Gespalten ist auch die Gesellschaft im 1990 aus Nord- und Südjemen wiedervereinigten Land: Im einstmals sozialistischen Süden fühlen sich viele Bürger gegenüber dem Norden benachteiligt und unterstützen die Sezessionsbewegung. Hier verfügt auch "Al-Kaida auf der arabischen Halbinsel" (AQAP) über starke Strukturen



1.4.2015 – The Guardian

Crisis in Yemen – the Guardian briefing

Proxy war in country between Saudi Arabia and Iran will fuel wider instability unless power-sharing can be agreed upon. The Arab world’s poorest and most misunderstood country has been facing multiple crises for years: a shortage of oil and water, a rapidly growing population, hunger, dictatorship, corruption, an international terrorist presence and deep internal regional and political differences. Now escalating regional rivalry between neighbouring Saudi Arabia and Iran has sparked a wider war that threatens chaos and possible collapse. – by Ian Black



1.4.2015 – Telesur

Yemen Civilian Causalities Soaring, Says UN
Civilian casualties in Yemen are spiraling out of control amid a Saudi Arabian-led intervention, top United Nations officials warned Tuesday. The troubled nation is “on the verge of collapse,” according to U.N. High Commissioner for Human Rights Zeid Ra'ad Al Hussein. “The situation in Yemen is extremely alarming, with dozens of civilians killed over the past four days.”



1.4.2015 – Reuters

European Union says war in Yemen having alarming impact on civilians

The effect, particularly on children, was "reaching alarming proportions and exacerbating an already dire humanitarian situation", EU foreign policy chief Federica Mogherini and humanitarian aid commissioner Christos Stylianides said. "The attacks on hospitals and medical facilities by warring factions as well as the deliberate targeting and destruction of private homes, education facilities and basic infrastructure cannot be tolerated," they said in a statement. "We call on all parties to ensure the protection of civilians and avoid the direct targeting of civilian infrastructure."



1.4.2015 – Sydney Morning Herald

The ancient treasure of Sana'a in Yemen: One of the world's most beautiful cities is being bombed

Inhabited continuously for more than 2500 years, and connected to the civilisations of the Bible and Koran, the old city of Sana'a in Yemen is an architectural and cultural jewel. It is also under attack, with the possibility the UNESCO World Heritage site could suffer the same fate as Syria's Aleppo, where fierce fighting has devastated its population and cultural treasures. Australian photographer Rod Waddington, who visited Yemen in 2013, fears a tragedy: "It would be major; it's like what ISIS is doing in Northern Iraq, destroying all of the sights." Following are a selection of images from Mr Waddington and UNESCO portraying a country he describes as one of the most photogenic in the world. With film: Destructions at Sanaa, people speaking



31.3.2015 – offguardian

Yemen, Where the Enemy of Your Enemy Is Also Your Enemy

Houthi dominance is hardly dangerous, but Riyadh’s ambitions may destabilize the peninsula. Most of this proxy war makes little sense: the threats emanating from Yemen are distorted and exaggerated, the stakes are actually relatively low (except for Yemenis), any imposed settlement is highly elusive, and the costs to those engaged may be high. For the U.S., it can be once again something of a lose-lose situation, where the enemy of my enemy is often also my enemy. The first myth is that this war represents yet a new front on a massive regional Sunni-Shiite struggle. The Houthis are simply one regional Zaydi clan who happen to be rebelling for an end to what they saw as discrimination and the corruption of Saleh and his successor — both Saudi-supported Shiites. The second myth is that the Houthis represent the cutting edge of Iranian imperialism in Arabia — as trumpeted by the Saudis.The Zaydi Shia, including the Houthis, over history have never had a lot to do with Iran. The third myth is that Saudi Arabia is fighting to “preserve stability in the Arabian Peninsula.” What the Saudis are doing is fighting to maintain overlordship in the Arabian peninsula (an Arabian Monroe Doctrine). A century ago, the Saudis seized traditionally Yemeni areas in the southwest corner of Saudi Arabia and forcibly imposed radical Wahhabi views there. But now it’s about more than just Yemen. In the wake of the Arab Spring, Saudi Arabia has sought to forge a broad counter-revolutionary force to block any further regime change in the Arab world; it brands its new campaign as some kind of pan-Arab Sunni movement designed to face an ostensible “Persian/Shiite threat.” The fourth myth is that the U.S. has support in Yemen. Whatever support it has is extremely limited; its interests and policies in this dirt-poor country over the last decades have focused almost exclusively on counter-terrorism. In the process, the U.S. backed the three-decade dictatorship of Ali Abdullah Saleh and has been conducting dozens of drone strikes in the country that have caused many civilian deaths and stirred much anger. The choices for the U.S. are poor. But Houthi dominance in Yemen need not be a disaster in itself – by By Graham E. Fuller, former Vice Chairman, CIA National Intelligence Council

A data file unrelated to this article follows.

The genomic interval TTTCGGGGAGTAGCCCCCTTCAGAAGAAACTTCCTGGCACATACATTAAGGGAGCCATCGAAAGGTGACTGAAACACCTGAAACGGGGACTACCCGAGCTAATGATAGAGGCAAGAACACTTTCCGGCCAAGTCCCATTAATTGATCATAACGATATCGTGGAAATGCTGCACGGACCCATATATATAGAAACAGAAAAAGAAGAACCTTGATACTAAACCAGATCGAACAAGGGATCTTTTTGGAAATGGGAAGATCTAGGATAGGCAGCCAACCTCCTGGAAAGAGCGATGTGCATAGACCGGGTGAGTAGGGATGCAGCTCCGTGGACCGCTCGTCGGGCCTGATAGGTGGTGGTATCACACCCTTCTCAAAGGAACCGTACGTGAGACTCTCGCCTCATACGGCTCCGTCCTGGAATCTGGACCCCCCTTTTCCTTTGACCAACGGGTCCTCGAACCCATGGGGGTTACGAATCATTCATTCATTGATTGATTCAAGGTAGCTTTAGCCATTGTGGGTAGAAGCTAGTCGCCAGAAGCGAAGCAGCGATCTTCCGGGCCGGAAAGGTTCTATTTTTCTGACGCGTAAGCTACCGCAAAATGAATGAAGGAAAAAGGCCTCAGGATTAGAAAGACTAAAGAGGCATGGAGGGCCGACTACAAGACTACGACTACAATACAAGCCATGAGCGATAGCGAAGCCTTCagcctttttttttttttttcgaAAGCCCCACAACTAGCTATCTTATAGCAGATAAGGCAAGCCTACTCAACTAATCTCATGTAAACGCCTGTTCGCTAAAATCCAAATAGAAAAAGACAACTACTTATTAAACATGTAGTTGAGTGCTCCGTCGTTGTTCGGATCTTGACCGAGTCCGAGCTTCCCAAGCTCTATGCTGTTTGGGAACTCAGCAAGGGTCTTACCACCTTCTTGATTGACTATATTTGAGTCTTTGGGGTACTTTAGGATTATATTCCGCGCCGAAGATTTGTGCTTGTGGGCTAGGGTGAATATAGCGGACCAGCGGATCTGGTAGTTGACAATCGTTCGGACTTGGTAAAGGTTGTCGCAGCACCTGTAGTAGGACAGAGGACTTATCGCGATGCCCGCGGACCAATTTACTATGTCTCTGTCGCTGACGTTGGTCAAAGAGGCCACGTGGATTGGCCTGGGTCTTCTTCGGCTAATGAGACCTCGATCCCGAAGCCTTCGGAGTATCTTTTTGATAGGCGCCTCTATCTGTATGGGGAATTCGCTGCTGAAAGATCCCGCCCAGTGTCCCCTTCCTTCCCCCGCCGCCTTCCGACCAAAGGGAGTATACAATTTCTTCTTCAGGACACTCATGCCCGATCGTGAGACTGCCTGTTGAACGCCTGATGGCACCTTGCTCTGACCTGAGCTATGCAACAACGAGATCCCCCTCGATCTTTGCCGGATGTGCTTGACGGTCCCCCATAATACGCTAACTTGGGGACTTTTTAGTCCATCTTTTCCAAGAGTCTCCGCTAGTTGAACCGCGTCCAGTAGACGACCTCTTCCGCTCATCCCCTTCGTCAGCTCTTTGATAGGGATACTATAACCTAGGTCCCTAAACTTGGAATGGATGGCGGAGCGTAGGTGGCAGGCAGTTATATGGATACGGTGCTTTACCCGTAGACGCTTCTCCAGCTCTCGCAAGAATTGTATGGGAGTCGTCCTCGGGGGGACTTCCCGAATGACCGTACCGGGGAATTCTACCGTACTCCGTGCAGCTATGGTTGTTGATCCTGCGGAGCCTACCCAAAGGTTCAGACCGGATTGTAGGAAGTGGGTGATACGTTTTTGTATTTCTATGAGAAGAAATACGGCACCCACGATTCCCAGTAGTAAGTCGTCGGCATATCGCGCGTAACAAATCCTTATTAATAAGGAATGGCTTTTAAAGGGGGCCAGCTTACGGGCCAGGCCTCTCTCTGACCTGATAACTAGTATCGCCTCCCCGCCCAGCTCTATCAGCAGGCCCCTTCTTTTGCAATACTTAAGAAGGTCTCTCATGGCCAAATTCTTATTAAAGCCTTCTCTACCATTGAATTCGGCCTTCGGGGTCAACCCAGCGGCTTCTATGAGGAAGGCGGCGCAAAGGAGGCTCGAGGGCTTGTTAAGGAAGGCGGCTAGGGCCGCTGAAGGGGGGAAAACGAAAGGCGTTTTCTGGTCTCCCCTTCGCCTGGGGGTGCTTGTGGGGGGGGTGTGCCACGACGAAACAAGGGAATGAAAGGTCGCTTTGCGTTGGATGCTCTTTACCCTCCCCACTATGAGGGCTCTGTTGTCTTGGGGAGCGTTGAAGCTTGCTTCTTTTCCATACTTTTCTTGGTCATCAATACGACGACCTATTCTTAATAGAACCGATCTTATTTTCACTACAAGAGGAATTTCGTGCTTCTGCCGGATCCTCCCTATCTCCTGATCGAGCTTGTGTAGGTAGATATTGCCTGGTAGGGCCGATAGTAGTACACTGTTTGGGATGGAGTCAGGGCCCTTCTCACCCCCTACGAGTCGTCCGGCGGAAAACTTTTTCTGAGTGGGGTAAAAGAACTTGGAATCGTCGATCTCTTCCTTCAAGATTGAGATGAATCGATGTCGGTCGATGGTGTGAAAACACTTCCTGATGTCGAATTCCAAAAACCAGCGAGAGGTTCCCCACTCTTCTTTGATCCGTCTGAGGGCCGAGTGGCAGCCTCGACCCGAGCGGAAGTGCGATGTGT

31.3.2015 – New York Times

Tired of War, Yemeni Bloggers Say, ‘Enough’

As the death toll mounts in Yemen, and airstrikes make life in the capital, Sana, a nerve-racking ordeal, Yemeni bloggers continue to post firsthand  dispatches on social networks, frequently tagged with the Arabic word kefaya, meaning “enough.”



31.3.2015 – National Geographic

As Yemen Descends Into Chaos, Key Questions and Answers